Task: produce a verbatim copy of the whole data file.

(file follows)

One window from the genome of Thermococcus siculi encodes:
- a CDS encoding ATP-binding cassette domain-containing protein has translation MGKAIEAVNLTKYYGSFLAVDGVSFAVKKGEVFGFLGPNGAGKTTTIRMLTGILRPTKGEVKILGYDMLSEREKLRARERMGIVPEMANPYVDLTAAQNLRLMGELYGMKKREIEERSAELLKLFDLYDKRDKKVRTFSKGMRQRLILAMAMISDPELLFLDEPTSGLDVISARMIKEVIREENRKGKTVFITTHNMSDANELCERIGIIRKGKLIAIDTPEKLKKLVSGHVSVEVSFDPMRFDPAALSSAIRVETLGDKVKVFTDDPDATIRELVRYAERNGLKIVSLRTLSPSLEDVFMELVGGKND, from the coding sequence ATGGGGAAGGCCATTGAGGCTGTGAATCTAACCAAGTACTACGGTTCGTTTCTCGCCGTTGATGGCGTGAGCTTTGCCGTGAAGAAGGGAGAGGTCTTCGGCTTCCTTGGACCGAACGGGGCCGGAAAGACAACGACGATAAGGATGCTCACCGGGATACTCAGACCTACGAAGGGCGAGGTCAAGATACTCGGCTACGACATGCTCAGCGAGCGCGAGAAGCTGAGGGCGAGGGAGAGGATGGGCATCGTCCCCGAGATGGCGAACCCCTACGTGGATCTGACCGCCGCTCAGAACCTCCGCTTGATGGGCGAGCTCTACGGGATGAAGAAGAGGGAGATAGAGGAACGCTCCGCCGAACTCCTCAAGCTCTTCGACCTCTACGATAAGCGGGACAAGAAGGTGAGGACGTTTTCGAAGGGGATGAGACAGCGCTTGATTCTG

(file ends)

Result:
One window from the genome of Thermococcus siculi encodes:
- a CDS encoding ATP-binding cassette domain-containing protein has translation MGKAIEAVNLTKYYGSFLAVDGVSFAVKKGEVFGFLGPNGAGKTTTIRMLTGILRPTKGEVKILGYDMLSEREKLRARERMGIVPEMANPYVDLTAAQNLRLMGELYGMKKREIEERSAELLKLFDLYDKRDKKVRTFSKGMRQRLILAMAMISDPELLFLDEPTSGLDVISARMIKEVIREENRKGKTVFITTHNMSDANELCERIGIIRKGKLIAIDTPEKLKKLVSGHVSVEVSFDPMRFDPAALSSAIRVETLGDKVKVFTDDPDATIRELVRYAERNGLKIVSLRTLSPSLEDVFMELVGGKND, from the coding sequence ATGGGGAAGGCCATTGAGGCTGTGAATCTAACCAAGTACTACGGTTCGTTTCTCGCCGTTGATGGCGTGAGCTTTGCCGTGAAGAAGGGAGAGGTCTTCGGCTTCCTTGGACCGAACGGGGCCGGAAAGACAACGACGATAAGGATGCTCACCGGGATACTCAGACCTACGAAGGGCGAGGTCAAGATACTCGGCTACGACATGCTCAGCGAGCGCGAGAAGCTGAGGGCGAGGGAGAGGATGGGCATCGTCCCCGAGATGGCGAACCCCTACGTGGATCTGACCGCCGCTCAGAACCTCCGCTTGATGGGCGAGCTCTACGGGATGAAGAAGAGGGAGATAGAGGAACGCTCCGCCGAACTCCTCAAGCTCTTCGACCTCTACGATAAGCGGGACAAGAAGGTGAGGACGTTTTCGAAGGGGATGAGACAGCGCTTGATTCTG